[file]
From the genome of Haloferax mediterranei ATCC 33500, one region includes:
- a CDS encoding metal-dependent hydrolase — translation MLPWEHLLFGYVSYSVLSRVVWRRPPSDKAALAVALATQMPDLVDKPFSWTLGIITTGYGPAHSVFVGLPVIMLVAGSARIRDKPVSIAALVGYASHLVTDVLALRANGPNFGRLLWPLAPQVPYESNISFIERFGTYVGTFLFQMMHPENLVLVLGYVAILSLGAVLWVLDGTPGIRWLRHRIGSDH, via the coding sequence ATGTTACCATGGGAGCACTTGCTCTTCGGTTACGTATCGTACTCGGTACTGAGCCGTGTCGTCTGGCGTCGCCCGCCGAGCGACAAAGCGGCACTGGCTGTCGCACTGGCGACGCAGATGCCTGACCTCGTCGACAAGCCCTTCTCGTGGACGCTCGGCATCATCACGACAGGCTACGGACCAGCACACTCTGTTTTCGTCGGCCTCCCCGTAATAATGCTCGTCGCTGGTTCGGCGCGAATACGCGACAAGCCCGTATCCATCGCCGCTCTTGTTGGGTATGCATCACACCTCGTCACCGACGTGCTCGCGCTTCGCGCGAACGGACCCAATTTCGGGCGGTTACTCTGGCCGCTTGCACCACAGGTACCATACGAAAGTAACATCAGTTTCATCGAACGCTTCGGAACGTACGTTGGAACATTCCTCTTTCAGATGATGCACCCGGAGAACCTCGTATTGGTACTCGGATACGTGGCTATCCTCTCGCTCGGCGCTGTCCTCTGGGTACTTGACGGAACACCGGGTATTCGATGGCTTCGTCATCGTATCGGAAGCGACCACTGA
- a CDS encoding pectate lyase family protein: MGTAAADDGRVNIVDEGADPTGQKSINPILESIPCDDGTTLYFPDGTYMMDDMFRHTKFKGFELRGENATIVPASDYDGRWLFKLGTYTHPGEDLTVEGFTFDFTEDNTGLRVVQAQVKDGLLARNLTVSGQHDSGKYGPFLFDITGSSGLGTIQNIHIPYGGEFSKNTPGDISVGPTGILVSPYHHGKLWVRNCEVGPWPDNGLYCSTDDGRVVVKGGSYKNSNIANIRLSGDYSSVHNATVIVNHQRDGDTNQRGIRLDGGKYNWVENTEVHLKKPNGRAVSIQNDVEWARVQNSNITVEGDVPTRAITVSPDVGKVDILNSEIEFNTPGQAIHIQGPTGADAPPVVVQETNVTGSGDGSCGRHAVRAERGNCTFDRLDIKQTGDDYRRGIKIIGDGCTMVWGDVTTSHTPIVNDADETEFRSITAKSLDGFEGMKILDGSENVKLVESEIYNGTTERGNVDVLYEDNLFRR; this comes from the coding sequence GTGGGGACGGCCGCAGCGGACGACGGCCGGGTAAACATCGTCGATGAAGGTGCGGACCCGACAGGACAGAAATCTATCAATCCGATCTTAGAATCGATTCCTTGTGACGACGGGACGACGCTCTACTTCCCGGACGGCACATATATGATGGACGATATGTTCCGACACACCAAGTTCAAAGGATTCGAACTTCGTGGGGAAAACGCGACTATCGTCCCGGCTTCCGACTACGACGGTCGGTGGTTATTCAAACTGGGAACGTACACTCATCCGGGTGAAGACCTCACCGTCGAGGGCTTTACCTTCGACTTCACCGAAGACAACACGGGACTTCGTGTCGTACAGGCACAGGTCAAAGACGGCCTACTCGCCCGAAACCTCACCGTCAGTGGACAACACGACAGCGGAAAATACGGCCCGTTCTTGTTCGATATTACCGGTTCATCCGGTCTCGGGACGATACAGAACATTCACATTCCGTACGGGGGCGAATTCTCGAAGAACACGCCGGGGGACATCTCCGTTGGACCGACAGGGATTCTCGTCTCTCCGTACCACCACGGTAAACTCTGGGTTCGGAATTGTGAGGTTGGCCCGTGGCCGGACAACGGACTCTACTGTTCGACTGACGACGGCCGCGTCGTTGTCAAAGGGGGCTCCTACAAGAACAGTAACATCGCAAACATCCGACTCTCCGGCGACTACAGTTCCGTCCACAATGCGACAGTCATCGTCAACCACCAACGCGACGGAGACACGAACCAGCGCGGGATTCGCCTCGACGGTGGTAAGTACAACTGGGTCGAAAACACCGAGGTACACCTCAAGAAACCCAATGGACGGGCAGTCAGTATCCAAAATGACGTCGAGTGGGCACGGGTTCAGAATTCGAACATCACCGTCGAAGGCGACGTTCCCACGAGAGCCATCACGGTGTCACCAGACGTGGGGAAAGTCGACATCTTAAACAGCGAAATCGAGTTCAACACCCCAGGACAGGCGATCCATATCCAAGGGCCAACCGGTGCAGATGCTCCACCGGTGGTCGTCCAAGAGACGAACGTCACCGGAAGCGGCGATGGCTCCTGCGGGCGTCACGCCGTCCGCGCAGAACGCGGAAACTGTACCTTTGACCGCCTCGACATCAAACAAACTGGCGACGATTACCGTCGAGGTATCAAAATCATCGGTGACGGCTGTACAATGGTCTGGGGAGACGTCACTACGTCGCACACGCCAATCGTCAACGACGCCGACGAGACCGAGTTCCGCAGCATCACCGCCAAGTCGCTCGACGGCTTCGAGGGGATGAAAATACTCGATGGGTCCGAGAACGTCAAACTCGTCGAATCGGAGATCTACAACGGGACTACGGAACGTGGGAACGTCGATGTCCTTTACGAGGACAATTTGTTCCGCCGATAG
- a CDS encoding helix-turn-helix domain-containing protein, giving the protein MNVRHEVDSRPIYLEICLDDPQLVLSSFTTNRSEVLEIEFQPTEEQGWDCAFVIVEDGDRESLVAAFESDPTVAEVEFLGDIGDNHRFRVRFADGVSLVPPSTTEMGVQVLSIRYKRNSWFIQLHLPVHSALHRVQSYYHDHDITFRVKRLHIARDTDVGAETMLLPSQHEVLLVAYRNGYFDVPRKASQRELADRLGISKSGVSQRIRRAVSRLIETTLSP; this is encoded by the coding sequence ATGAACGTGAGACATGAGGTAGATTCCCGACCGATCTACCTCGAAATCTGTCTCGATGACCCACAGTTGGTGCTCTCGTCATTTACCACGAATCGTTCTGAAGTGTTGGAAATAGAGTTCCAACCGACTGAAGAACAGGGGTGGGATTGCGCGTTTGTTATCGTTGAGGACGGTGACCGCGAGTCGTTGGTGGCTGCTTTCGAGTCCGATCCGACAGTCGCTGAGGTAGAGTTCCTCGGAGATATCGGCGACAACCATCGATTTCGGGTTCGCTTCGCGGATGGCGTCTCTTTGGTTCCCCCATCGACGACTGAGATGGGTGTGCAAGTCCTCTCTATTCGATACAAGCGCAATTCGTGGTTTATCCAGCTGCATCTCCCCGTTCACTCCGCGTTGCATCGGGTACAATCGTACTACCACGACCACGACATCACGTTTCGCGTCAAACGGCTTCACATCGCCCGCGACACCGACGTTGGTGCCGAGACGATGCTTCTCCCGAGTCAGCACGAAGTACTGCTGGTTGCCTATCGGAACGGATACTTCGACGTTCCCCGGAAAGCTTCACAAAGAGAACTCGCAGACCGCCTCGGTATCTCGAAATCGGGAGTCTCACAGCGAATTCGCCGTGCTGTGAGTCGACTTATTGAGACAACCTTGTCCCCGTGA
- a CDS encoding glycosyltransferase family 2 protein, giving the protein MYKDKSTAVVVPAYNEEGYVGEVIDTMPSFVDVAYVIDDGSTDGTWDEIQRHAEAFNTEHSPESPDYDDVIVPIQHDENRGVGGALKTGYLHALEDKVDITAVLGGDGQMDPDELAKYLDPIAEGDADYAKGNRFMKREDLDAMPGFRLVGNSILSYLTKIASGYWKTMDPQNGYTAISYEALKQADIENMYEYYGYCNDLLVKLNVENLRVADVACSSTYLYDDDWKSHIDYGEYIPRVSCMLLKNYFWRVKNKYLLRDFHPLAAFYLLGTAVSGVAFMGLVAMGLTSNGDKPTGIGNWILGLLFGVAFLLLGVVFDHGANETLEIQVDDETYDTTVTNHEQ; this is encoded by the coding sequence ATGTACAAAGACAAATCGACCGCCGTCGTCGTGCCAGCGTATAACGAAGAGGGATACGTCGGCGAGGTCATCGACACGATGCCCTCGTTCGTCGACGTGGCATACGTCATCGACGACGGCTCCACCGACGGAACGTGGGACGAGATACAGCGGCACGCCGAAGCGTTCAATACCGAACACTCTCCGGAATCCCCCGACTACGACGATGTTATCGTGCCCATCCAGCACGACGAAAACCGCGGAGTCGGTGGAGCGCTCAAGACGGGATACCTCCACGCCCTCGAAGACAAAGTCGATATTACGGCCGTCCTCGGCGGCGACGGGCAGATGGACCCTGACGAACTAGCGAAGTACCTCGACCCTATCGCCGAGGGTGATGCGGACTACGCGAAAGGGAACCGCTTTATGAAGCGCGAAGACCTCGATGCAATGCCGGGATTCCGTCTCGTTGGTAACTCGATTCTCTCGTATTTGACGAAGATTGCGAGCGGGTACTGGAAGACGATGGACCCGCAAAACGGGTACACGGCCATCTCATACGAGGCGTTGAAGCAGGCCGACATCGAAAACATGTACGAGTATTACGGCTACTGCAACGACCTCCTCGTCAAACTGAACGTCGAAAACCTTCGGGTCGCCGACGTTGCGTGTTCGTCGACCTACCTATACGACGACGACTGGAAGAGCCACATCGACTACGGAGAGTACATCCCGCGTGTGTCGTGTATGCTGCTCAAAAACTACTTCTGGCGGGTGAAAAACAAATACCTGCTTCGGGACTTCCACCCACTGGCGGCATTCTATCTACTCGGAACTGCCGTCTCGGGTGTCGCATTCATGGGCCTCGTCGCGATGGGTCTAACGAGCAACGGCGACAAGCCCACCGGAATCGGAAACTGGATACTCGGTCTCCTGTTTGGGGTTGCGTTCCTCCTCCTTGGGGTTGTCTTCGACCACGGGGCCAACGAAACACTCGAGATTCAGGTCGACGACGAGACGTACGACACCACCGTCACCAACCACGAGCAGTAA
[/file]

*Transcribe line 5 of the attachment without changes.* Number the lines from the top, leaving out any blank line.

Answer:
- a CDS encoding glycosyltransferase family 2 protein, giving the protein MYKDKSTAVVVPAYNEEGYVGEVIDTMPSFVDVAYVIDDGSTDGTWDEIQRHAEAFNTEHSPESPDYDDVIVPIQHDENRGVGGALKTGYLHALEDKVDITAVLGGDGQMDPDELAKYLDPIAEGDADYAKGNRFMKREDLDAMPGFRLVGNSILSYLTKIASGYWKTMDPQNGYTAISYEALKQADIENMYEYYGYCNDLLVKLNVENLRVADVACSSTYLYDDDWKSHIDYGEYIPRVSCMLLKNYFWRVKNKYLLRDFHPLAAFYLLGTAVSGVAFMGLVAMGLTSNGDKPTGIGNWILGLLFGVAFLLLGVVFDHGANETLEIQVDDETYDTTVTNHEQ; this is encoded by the coding sequence ATGTACAAAGACAAATCGACCGCCGTCGTCGTGCCAGCGTATAACGAAGAGGGATACGTCGGCGAGGTCATCGACACGATGCCCTCGTTCGTCGACGTGGCATACGTCATCGACGACGGCTCCACCGACGGAACGTGGGACGAGATACAGCGGCACGCCGAAGCGTTCAATACCGAACACTCTCCGGAATCCCCCGACTACGACGATGTTATCGTGCCCATCCAGCACGACGAAAACCGCGGAGTCGGTGGAGCGCTCAAGACGGGATACCTCCACGCCCTCGAAGACAAAGTCGATATTACGGCCGTCCTCGGCGGCGACGGGCAGATGGACCCTGACGAACTAGCGAAGTACCTCGACCCTATCGCCGAGGGTGATGCGGACTACGCGAAAGGGAACCGCTTTATGAAGCGCGAAGACCTCGATGCAATGCCGGGATTCCGTCTCGTTGGTAACTCGATTCTCTCGTATTTGACGAAGATTGCGAGCGGGTACTGGAAGACGATGGACCCGCAAAACGGGTACACGGCCATCTCATACGAGGCGTTGAAGCAGGCCGACATCGAAAACATGTACGAGTATTACGGCTACTGCAACGACCTCCTCGTCAAACTGAACGTCGAAAACCTTCGGGTCGCCGACGTTGCGTGTTCGTCGACCTACCTATACGACGACGACTGGAAGAGCCACATCGACTACGGAGAGTACATCCCGCGTGTGTCGTGTATGCTGCTCAAAAACTACTTCTGGCGGGTGAAAAACAAATACCTGCTTCGGGACTTCCACCCACTGGCGGCATTCTATCTACTCGGAACTGCCGTCTCGGGTGTCGCATTCATGGGCCTCGTCGCGATGGGTCTAACGAGCAACGGCGACAAGCCCACCGGAATCGGAAACTGGATACTCGGTCTCCTGTTTGGGGTTGCGTTCCTCCTCCTTGGGGTTGTCTTCGACCACGGGGCCAACGAAACACTCGAGATTCAGGTCGACGACGAGACGTACGACACCACCGTCACCAACCACGAGCAGTAA